SEATTLE — Washington Attorney General Bob Ferguson launched a legal fight Monday to stop President Donald Trump from keeping residents of seven Middle East and North African countries from visiting or immigrating to the United States.
Ferguson said he would file a lawsuit in U.S. District Court in Seattle alleging the president’s Jan. 27 executive order temporarily banning immigration from those countries is illegal and unconstitutional. He said he would seek a temporary restraining order to prevent the Trump administration from enforcing its provisions anywhere in the country.
While the president enjoys wide latitude in setting immigration policies, “those powers are not without limits,” Ferguson said at a news conference. “We are confident that our lawsuit exposes those limits and makes clear he is operating beyond those limits.”
Washington is the first state to contest the legality of the order, which suspended immigration for 90 days for citizens of Iraq, Syria, Iran, Sudan, Libya, Somalia and Yemen — all Muslim-majority countries. Ferguson said other states may join in the days ahead.
The measure has incited protests at airports and in cities nationwide, including in Snohomish County. It’s also stirred fear and defiance among those entangled in the terms of the order.
Everett immigration attorney Terry Preshaw said Monday that she is representing a woman living in Iraq who has family members living in Snohomish County.
“We’re waiting for a ruling on her citizenship claim,” Preshaw said. “Ultimately we expect a favorable ruling.”
The woman is living in Iraq with her children. Because of the president’s executive order on immigration, “she will be unable to obtain immigrant visas for her children at this time,” Preshaw said.
Preshaw said she’s hopeful that with the litigation being pursued by the state “we can get a rollback and get back to business as usual.
“It’s just stunning, absolutely stunning, and heartbreaking,” Preshaw said of the president’s executive order.
Van Dinh-Kuno, who directs Refugee and Immigrant Services Northwest from offices at Everett Community College, said her clients from affected countries such as Somalia and Iraq are fearful of talking publicly about the executive order.
“I had a client come to my office crying because they’re afraid of deportations,” she said. “I’m not talking about illegal immigrants; I’m talking about people who hold a green card.”
This issue is personal for Dinh-Kuno, who came with her family as a refugee from war-ravaged Vietnam.
“I’ve been in this country for 41 years as a refugee myself,” she said. “I never believed I’d have to deal with an administration with no heart, no compassion, no feelings for people who have to run for their lives.”
Ferguson’s action drew a sharp rebuke from the leader of the state Republican Party, Susan Hutchison, who said it is a stunt intended to bolster the Democrat’s political resume ahead of a presumed run for governor in 2020.
“I think it is an attention-getting opportunity for him,” Hutchison said. “I think he knows he’s on very thin ice legally.”
That’s not the view of Democratic Gov. Jay Inslee, who attended the attorney general’s news conference. He lauded Ferguson for defending the interests of the state and values of the residents against a “train wreck” of a public policy.
“This is un-American, it is wrong, and it will not stand,” Inslee said. “The clear intent of this executive order is to discriminate against one faith amongst all God’s children.”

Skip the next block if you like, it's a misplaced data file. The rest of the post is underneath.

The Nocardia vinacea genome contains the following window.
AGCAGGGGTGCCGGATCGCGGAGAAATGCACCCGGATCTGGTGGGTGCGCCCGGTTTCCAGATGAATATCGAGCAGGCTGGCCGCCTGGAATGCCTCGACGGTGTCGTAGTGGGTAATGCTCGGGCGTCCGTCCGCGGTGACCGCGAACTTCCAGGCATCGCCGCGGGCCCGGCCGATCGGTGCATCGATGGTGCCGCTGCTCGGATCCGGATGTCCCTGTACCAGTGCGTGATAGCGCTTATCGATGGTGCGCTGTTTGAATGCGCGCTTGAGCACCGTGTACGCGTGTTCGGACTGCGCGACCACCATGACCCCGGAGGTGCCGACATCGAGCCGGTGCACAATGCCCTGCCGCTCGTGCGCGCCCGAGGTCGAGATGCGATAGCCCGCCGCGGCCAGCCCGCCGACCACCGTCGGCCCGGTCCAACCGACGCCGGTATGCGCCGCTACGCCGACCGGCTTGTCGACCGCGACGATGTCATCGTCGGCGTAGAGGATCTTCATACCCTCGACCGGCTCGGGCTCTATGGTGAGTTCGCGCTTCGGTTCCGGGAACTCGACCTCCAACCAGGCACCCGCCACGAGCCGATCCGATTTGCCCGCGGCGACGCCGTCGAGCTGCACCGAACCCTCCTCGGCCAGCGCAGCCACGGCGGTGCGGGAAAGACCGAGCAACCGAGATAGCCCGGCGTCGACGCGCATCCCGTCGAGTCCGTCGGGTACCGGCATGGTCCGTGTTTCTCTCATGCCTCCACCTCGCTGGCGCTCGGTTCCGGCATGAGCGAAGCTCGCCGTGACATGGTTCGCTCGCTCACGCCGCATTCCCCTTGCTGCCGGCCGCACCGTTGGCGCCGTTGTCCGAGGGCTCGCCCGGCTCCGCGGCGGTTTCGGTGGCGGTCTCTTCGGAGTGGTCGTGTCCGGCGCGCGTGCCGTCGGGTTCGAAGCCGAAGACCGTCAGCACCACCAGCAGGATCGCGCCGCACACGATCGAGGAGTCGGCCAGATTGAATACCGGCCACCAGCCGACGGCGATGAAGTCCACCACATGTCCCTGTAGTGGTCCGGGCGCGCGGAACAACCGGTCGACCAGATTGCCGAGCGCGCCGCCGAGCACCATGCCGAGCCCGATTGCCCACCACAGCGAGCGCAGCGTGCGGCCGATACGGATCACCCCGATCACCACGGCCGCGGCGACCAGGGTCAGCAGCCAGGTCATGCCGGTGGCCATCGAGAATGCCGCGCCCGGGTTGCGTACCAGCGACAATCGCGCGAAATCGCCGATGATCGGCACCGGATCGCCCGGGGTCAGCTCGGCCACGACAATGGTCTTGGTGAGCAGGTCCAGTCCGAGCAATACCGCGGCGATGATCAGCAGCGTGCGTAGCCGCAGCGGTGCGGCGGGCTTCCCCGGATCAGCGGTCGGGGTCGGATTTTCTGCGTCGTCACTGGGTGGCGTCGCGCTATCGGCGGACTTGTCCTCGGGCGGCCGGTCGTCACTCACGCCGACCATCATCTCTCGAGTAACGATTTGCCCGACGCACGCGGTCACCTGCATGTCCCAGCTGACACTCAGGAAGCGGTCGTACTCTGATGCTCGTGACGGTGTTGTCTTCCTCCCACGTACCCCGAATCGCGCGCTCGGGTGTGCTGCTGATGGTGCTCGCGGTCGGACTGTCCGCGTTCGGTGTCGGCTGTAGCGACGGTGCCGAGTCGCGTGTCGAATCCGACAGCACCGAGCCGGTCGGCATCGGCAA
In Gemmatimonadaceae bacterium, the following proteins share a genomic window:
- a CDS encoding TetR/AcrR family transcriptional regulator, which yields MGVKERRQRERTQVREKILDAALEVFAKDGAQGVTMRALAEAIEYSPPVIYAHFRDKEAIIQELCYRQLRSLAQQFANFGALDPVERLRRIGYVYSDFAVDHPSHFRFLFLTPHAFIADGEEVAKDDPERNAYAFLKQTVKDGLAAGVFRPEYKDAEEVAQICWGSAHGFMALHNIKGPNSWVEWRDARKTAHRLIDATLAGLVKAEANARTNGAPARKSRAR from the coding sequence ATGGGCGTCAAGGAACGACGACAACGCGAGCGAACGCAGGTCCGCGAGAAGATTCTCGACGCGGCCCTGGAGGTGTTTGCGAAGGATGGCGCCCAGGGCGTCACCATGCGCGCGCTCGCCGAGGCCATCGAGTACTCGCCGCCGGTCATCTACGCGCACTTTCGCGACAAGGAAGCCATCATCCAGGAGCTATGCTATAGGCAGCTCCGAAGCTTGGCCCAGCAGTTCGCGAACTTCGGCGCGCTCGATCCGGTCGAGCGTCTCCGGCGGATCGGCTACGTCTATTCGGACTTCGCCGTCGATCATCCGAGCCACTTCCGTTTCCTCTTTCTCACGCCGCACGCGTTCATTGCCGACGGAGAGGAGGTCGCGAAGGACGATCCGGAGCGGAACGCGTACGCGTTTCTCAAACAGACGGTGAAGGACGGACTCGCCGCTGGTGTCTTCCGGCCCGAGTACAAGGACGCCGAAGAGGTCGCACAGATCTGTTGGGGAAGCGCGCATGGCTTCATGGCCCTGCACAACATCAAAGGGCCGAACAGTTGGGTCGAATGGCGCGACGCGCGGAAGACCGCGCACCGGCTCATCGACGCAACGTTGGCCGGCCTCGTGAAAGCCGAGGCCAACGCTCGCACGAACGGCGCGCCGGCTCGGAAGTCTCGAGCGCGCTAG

Ferguson’s lawsuit follows a ruling Saturday by a federal judge in New York in a case brought by individuals affected by the executive order. It blocked the Trump administration from keeping out residents of those countries if they had approved refugee applications, held valid immigrant and non-immigrant visas or were otherwise legally authorized to enter the United States.
Upon signing it, Trump said the purpose is to ensure a more rigorous vetting process of foreign nationals entering from countries compromised by terrorism.
On Sunday, in response to the demonstrations, the president issued a statement that said, in part: “America is a proud nation of immigrants and we will continue to show compassion to those fleeing oppression, but we will do so while protecting our own citizens and border.
“To be clear, this is not a Muslim ban, as the media is falsely reporting,” the statement read. “This is not about religion — this is about terror and keeping our country safe. There are over 40 different countries worldwide that are majority Muslim that are not affected by this order.”
Hutchison said polls show a majority of Americans endorse Trump’s approach.
“I think the worry and concern are unwarranted at this point,” she said. “Once extreme vetting is in place I think people will feel very relieved and very welcomed.”
Ferguson said the state’s lawsuit names as defendants the president, high ranking members of his administration and the Department of Homeland Security.
It alleges the president’s actions are “separating Washington families, harming thousands of Washington residents, damaging Washington’s economy, hurting Washington-based companies, and undermining Washington’s sovereign interest in remaining a welcoming place for immigrants and refugees.”
Inslee also said it is a “national security threat” because of its potential impact on members of Washington’s National Guard serving in Iraq. They are deployed alongside Iraqi soldiers who, under this order, would be barred from coming to this country, he said. That will play right into the hands of anti-American propagandists, he said.
“Stop giving ISIS recruiting posters,” he said. “That’s what this exec order is.”
Neither Ferguson nor Inslee is worried about Trump retaliating against the state.
“We will not be threatened. We will not be intimidated,” Inslee said. “We will not be bullied on this.”
Herald writers Sharon Salyer and Noah Haglund contributed to this report.